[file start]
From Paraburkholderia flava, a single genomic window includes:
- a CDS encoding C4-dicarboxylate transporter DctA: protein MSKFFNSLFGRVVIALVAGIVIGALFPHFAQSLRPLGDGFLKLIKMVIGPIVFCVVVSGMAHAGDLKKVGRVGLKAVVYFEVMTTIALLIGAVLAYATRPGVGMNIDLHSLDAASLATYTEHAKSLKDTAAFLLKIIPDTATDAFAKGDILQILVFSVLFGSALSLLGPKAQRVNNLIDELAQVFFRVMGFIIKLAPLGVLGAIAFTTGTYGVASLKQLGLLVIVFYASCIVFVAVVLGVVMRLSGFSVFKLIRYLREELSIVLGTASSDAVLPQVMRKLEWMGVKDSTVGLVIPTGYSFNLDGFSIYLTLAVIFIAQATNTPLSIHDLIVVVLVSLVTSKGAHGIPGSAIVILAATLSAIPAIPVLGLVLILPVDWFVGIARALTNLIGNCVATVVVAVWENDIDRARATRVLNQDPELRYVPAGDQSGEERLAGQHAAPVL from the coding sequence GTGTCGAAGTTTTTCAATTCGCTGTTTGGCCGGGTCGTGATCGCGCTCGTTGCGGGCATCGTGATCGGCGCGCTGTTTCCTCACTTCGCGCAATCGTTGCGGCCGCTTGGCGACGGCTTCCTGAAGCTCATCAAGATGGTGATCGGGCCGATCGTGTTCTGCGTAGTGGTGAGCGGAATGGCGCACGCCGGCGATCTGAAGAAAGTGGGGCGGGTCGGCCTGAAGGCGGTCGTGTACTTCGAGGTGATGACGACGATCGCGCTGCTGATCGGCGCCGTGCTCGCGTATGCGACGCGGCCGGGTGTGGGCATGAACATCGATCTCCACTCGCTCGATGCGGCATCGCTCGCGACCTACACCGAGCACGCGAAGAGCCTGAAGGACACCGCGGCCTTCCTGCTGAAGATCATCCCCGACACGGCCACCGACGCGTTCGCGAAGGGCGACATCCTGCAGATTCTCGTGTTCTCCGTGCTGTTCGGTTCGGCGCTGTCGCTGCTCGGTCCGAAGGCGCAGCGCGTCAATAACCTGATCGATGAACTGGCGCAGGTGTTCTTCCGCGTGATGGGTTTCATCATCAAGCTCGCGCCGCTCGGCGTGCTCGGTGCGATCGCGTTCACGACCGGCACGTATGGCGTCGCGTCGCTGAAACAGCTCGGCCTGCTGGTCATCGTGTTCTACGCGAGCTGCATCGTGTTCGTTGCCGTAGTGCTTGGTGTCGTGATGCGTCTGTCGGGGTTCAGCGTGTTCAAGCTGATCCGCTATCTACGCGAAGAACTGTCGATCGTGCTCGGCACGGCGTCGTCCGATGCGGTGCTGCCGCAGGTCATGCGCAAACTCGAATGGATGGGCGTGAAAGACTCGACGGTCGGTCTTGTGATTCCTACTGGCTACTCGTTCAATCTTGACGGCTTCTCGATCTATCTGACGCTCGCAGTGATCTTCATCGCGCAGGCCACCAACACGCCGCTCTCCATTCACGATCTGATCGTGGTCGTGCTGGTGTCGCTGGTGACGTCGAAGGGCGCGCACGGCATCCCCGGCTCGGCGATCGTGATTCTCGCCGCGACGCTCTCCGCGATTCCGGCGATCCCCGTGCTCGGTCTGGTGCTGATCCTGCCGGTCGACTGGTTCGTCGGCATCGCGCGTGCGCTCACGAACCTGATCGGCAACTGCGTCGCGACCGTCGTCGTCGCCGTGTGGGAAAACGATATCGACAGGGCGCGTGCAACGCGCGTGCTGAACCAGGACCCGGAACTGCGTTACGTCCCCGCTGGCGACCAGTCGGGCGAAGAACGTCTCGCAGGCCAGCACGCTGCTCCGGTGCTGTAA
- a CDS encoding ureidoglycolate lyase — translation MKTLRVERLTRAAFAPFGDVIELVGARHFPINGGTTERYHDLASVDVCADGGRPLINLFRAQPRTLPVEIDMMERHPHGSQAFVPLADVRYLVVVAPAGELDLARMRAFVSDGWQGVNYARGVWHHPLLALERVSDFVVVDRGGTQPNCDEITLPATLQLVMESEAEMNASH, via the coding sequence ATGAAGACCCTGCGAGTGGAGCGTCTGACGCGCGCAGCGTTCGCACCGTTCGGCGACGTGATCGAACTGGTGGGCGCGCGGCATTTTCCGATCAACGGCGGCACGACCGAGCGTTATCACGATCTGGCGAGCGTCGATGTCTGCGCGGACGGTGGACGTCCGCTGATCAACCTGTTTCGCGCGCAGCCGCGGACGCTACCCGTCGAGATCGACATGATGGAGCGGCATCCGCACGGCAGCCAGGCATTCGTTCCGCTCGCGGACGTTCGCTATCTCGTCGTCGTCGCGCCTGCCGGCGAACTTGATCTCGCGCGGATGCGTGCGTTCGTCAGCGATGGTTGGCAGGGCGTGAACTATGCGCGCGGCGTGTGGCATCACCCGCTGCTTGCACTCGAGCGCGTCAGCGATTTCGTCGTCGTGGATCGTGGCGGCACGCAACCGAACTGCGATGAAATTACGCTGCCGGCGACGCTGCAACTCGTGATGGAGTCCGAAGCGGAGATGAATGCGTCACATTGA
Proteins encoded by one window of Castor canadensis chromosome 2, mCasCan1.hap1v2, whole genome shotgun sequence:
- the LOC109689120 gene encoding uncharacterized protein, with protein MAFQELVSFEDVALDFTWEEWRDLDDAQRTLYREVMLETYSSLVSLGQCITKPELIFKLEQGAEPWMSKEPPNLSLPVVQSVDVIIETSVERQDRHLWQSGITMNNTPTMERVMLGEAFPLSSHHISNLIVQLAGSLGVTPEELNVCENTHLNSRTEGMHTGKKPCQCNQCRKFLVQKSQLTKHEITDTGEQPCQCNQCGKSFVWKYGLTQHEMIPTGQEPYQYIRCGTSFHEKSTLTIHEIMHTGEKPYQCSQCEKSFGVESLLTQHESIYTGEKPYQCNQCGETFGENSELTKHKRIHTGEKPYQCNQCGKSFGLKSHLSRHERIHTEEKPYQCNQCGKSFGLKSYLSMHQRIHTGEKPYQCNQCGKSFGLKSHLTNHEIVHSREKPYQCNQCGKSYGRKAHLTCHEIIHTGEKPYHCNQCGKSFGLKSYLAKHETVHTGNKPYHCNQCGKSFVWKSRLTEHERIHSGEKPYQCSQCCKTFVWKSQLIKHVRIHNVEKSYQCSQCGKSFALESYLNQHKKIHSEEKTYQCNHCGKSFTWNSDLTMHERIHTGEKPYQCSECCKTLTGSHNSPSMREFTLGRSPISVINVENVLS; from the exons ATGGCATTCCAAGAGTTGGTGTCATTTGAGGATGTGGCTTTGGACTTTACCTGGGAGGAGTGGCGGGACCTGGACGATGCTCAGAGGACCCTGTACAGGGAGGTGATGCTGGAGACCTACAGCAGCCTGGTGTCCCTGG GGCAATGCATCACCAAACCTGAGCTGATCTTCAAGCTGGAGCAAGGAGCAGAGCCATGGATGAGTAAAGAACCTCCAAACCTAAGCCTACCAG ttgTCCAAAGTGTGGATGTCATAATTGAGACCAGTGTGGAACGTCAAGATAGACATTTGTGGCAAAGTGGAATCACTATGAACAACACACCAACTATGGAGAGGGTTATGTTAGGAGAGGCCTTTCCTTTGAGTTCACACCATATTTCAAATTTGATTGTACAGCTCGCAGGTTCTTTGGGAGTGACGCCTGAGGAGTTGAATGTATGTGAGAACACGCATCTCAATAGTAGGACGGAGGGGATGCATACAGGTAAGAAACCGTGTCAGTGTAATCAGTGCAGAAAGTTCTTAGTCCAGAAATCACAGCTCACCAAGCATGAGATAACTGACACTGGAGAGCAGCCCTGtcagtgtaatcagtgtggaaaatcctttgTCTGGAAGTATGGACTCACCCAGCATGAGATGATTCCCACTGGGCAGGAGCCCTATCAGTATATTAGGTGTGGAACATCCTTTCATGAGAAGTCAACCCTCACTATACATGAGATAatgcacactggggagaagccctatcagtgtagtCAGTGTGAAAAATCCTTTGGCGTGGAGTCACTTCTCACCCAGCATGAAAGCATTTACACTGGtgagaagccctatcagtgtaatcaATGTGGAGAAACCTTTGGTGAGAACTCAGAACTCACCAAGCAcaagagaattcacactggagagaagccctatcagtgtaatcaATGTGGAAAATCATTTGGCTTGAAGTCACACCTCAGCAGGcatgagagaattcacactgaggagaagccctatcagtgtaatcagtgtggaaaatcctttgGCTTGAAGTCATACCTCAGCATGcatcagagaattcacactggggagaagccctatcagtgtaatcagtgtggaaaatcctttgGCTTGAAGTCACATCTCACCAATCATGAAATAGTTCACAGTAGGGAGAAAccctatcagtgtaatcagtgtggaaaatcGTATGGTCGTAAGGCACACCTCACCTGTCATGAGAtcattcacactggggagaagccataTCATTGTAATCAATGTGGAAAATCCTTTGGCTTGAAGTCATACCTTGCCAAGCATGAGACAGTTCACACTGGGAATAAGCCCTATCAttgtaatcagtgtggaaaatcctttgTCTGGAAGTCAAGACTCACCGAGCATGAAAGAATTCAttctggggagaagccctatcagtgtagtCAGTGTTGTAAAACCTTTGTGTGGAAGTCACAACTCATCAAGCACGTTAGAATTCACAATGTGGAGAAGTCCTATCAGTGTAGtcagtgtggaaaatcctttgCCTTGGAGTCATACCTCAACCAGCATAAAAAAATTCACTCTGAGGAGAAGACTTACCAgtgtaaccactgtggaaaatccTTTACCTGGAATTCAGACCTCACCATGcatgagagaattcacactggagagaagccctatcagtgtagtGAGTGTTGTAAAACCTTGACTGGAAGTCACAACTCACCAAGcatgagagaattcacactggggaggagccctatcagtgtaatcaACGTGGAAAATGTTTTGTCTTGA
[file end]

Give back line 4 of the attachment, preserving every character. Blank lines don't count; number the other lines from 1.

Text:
Proteins encoded by one window of Castor canadensis chromosome 2, mCasCan1.hap1v2, whole genome shotgun sequence: